Google said it will continue to publish the guidebooks and expand to other cities like Dubai, Sydney and Melbourne.

Google picked up Zagat for $151 million last September in a move to broaden its offerings for local based content. Founded by Tim and Nina Zagat,  the 30-plus year old eponymous guide  takes customer surveys and compiles them into brief and snappy summaries . It was a pioneer of amassing local restaurant reviews by people but over the years it  faced stiff challenges from upstarts such as Yelp– especially when a majority of Zagat’s content was subscription based.

Google touts its ad metrics as Facebook confronts hurdles

Google just put out a study touting metrics as a way to sell more advertising.

But the most interesting part of the study is the timing. It comes on the heels of the Facebook advertising fiasco, when just days before its hotly anticipated IPO, General Motors said it would stop advertising on the social network, raising the question of the value of a Facebook ad.

The lure of online advertising has always been the promise of immediate and precise information (in theory at least) about how an ad worked. In industry speak, it is referred to as ROI– return on investment.

Google and Facebook are fierce rivals for online advertising and part of the reason for Facebook’s astronomical valuation (yes, even though its IPO was widely considered a flop)  is the promise of it sucking up more ad dollars down the line.

Facebook’s passive-aggressive friendship

We are witnessing a fascinating changing-of-the-guard moment in tech. The old Internet, represented this week by once-mighty Yahoo, is fumbling with another leadership crisis it must solve before it can even think about restoring some semblance of relevance. The new Internet, Facebook, is ruled by a young man in a hoodie who is on the verge of creating a massive public company that, as was the nascent Yahoo back in the early ’90s, will be an Internet darling longer on potential than track record, but running hard on an open field.

The common thread might seem to be the “If it’s big, it’s gotta be BIG” illusion that got us all in trouble at the turn of the millennium, when Internet investment hysteria equated today’s eyeballs with tomorrow’s profits. But it’s always about the profits, and the people who promise them. This time that person is Mark Zuckerberg, who as the books on the Facebook IPO closed Tuesday, well in advance of Friday’s first trade, seems to have convinced Wall Street that his seven-year-old company could be worth more than $100 billion — the richest-ever launch in Silicon Valley.

When you value your company at 100 times revenues, investors are banking on the belief that Zuckerberg has perfected the unstable compound that is social abandon and advertiser hunger.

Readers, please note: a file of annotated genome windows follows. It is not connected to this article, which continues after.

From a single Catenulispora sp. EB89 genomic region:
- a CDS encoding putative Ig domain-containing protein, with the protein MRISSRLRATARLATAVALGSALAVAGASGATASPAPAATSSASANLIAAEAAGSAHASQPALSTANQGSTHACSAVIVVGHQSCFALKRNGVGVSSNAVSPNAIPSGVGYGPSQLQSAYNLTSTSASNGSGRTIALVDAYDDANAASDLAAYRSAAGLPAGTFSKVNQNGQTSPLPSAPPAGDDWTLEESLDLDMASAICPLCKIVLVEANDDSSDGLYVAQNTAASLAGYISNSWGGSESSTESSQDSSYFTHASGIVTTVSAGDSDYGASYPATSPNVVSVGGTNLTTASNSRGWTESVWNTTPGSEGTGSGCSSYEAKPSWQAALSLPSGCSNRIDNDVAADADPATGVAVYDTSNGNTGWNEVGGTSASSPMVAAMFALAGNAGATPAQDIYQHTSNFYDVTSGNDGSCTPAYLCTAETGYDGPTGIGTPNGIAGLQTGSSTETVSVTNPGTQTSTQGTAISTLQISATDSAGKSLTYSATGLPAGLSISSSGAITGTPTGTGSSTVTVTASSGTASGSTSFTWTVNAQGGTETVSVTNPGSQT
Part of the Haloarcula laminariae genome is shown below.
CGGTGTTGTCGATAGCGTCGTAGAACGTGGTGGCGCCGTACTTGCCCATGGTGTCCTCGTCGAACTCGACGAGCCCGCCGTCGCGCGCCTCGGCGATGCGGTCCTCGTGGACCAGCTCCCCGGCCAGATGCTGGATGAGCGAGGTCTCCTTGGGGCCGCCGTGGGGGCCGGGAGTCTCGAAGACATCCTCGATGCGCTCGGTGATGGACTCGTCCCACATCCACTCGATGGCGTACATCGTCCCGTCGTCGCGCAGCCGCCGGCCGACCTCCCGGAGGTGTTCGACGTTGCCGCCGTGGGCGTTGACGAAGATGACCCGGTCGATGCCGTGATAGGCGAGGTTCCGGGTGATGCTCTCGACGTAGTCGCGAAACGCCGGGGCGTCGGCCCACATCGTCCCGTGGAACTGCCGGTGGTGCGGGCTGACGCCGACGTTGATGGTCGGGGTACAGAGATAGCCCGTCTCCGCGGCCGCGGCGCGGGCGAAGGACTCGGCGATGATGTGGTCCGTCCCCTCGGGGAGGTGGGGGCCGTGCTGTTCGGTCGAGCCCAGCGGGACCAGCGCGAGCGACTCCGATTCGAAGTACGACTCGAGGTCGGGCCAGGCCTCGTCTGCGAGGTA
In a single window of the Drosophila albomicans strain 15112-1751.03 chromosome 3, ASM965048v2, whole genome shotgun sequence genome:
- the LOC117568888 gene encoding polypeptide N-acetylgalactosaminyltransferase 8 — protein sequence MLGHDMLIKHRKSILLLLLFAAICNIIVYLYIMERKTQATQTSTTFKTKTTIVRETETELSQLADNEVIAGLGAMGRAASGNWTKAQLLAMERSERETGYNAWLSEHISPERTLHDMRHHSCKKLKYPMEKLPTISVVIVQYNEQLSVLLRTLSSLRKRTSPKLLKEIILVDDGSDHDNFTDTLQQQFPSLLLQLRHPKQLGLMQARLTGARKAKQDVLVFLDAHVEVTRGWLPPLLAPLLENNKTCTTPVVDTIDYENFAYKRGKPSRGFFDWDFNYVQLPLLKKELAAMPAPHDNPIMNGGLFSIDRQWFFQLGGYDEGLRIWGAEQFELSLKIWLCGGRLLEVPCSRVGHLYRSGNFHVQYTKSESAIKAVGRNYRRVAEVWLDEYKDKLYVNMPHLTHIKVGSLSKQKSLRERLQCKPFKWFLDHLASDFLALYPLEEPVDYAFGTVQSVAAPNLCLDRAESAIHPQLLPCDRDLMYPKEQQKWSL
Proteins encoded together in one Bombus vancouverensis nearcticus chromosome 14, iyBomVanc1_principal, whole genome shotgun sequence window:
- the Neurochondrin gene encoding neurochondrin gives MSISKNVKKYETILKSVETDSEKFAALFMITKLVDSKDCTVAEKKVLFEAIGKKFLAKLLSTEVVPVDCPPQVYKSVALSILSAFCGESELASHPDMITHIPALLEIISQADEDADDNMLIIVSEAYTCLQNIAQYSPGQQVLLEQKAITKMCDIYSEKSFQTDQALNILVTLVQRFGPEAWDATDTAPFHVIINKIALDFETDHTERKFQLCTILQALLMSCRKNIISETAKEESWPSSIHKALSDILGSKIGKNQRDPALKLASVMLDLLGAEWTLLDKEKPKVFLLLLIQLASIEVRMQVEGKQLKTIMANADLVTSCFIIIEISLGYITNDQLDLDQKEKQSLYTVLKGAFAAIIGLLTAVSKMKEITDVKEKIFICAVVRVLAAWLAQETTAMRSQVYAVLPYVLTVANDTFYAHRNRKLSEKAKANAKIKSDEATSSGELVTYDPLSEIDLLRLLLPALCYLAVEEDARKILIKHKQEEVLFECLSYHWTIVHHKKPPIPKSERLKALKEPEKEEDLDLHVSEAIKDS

Instagram’s Facebook filter

The startup had millions of users, but, from the beginning, just one customer.

The predominant way of interpreting Facebook’s billion-dollar purchase of Instagram, in light of the social-networking giant’s forthcoming IPO, is that Mark Zuckerberg had to pick up the photo-sharing app to boost his company’s mobile engagement. That would allow him to guard the mobile flank against incursions from Google, Twitter, and whatever other social-media tools might next arise.

That may be true – and it may even be the way Zuck thought about the deal when he swallowed hard and ponied up the purchase price. But that way of analyzing Facebook’s pickup, and the pickup of dozens of other startups, not just by Facebook but by Google, Twitter, LinkedIn and others, is probably not telling the whole story. Here’s a different theory, one that better describes the tech world that we, the users of the Internet, now inhabit: Instagram may have had millions of us as its users, but it was really built for just one customer: Facebook.

Silicon Valley, for too long, has confused the issue of what it means to be a user of a website, service or app, and what it means to be a customer of the app. Intuitively, you’d think they would be one and the same: The person using the app is the person consuming the app. But increasingly, apps are being made to grab the attention of the hegemonic companies in tech. Whatever it takes to get bought.

A looking glass into the post-smartphone era

Permit me to not act my age.

I was all grown up already when the Internet became a big deal, scarcely two decades ago. I was like a kid in a candy store. Still, I’ve only had a couple of heart-stopping moments in those 20 years in which everything has changed.

My heart skipped a beat (along with probably only thousands of others) when I downloaded Mosaic, the first Web browser, on the first day it was released. It consistently froze up. But that small, terribly flawed piece of software was really a time portal, showing me the future, and I could barely breathe.

Two years ago I got my hands on the first iPad on the first day it went on sale. My unboxing was unceremonious because I had to rush and show it off during a couple of TV interviews. But when I got home late on that Saturday in April and finally had a chance to put it through its paces, it took my breath away. I was a kid again: full of wonder and utterly immune to negativity.